A common question nowadays is how to recover your data from dead External drives. Here we are describing, “How to recover your data from dead External drives“. John Peter’s external drive misbehaved and not showing up on his computer. It is so painful thing to have to happen. Yet, diverse with an internal hard disk drive. He’s not necessarily showing at an expensive recovery bill. Note: The following method is for external drives that are out of warranty/without a recovery commitment.
Use those if they apply, though warranties generally don’t include recovery. How to recover your data from dead External drives is not easy. If you need to recover the data. You can try these tricks to recover your data from dead External drives. How can I recover a dead drive, you ask? External drives utilize what’s called a bridge board to control communications.
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How to recover your data from dead External drives:
The commitment the Thunderbolt/USB/Firewire controller & the natural SATA (disk drive) that the Drive understands. It’s this bridge board that fails, In the time the disk drive inside remains perfectly usable. To find out whether the disk drive is still viable, you’ll need to change it. That is, remove it from the case, then connect it to the SATA controller of a desktop PC or the spare 2.5-inch case of a laptop if you happen one of those. (The drive size is a 2.5-inch type & thin enough). But if you want it to remain external, you can buy a new enclosure & use it in that.
Open a Disk Drive:
Most 3rd-party & few 3.5-inch major vendor enclosures, it’s easy to remove a drive. Simply remove a few screws to open the case, and cut out a few more to detach the disk drive. You might have to pry off a few rubber feet to admit the screws. Alas, especially with major vendors’ 2.5-inch external drives. You might wind up prying apart a glued plastic pieces to get to the hard drive itself.
However, make sure there aren’t any pry/pop-off panels that cover screws. See the vendor’s site carefully for full instructions. You’re unlikely to find them with the huge-name drives. As what you’re about to do is a warranty-voiding procedure. But at least give it a chance. You can also visit YouTube to see more information. If someone else has plotted your course for you.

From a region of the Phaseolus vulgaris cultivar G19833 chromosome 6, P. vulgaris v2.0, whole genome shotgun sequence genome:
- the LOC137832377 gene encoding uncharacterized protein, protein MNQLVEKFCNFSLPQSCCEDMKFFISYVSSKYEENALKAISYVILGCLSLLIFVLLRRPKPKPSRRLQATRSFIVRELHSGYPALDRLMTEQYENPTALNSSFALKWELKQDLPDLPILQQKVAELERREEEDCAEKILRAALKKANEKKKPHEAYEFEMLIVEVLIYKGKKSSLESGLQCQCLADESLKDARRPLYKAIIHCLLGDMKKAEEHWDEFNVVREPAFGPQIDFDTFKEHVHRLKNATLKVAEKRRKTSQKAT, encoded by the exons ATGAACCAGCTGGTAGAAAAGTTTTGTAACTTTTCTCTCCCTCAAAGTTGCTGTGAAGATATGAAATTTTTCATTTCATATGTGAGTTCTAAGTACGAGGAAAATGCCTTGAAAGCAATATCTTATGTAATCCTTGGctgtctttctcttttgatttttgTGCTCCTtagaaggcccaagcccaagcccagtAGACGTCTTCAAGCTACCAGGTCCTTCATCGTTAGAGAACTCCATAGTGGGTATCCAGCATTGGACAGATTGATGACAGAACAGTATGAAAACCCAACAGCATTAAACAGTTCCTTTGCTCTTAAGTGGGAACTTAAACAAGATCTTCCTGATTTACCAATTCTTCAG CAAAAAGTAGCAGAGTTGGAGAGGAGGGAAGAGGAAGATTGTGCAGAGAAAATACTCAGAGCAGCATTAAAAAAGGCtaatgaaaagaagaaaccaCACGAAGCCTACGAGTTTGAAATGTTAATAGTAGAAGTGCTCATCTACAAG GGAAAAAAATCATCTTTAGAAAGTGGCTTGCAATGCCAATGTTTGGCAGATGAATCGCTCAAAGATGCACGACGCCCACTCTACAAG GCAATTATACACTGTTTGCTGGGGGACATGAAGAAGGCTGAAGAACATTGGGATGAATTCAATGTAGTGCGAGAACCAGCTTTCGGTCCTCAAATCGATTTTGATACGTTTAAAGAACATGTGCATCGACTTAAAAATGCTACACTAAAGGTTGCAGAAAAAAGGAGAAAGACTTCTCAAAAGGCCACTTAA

Screws or demolition:
If you have no luck with instructions/figuring out a non-destructive method to open the drive. You’ll need to resort to X-acto knives/spudgers (dedicated prying tools). First of all, try running a razor/knife along a seam. A spudger to try/pry it apart. It may give way gently. But more likely you’ll have to use significant force. Remember that the drive is useless unless you can clear away it.
So you may have to resort to brute force. Just don’t hurt yourself, or the relatively fragile drive inside. “How to recover your data from dead External drives“. Once removed from the enclosure, attaching the drive to a PC is so simple. Just dig up, or buy a SATA cable, open the PC casing. Connect the drive using a SATA cable to the free SATA port.
Recover Data from external hard Drive not recognized:
There is always spare SATA power leads coming off the power supply. Search one & attach it to the drive. Power up the PC & if the drive is okay. It will spin up & appear in Windows Explorer. If it doesn’t, see Disk Manager to see. If it’s a foreign file system. You might have to boot using a live version of Linux, or need a Mac if it’s EXT/HFS.
If the drive spins up (you’ll hear it if it does put your ear next to it). But then spins down, or doesn’t appear under Windows/Disk Manager. “How to recover your data from dead External drives“. You have 1 more trick you can try freezing the bit fool. This can keep a wonky bridge/controller chip alive long full to pull off a few basic files. I’ve succeeded with this trick multiple times & failed a lot more.
If all else fails:
If none of those tricks work. Now it’s time for data recovery service. Forward the data is that important & and can’t be changed. Services vary in cost from costly to very expensive & are available from most electronics & office box stores. You can also search company services like Drive Savers online.
Note: Some disk drives, such as Seagate’s Backup Plus Fast, run 2 Drives on RAID 0. Where your Data is split between the drives. You’ll need a recovery program like R-Studio to recover your Data from a setup.
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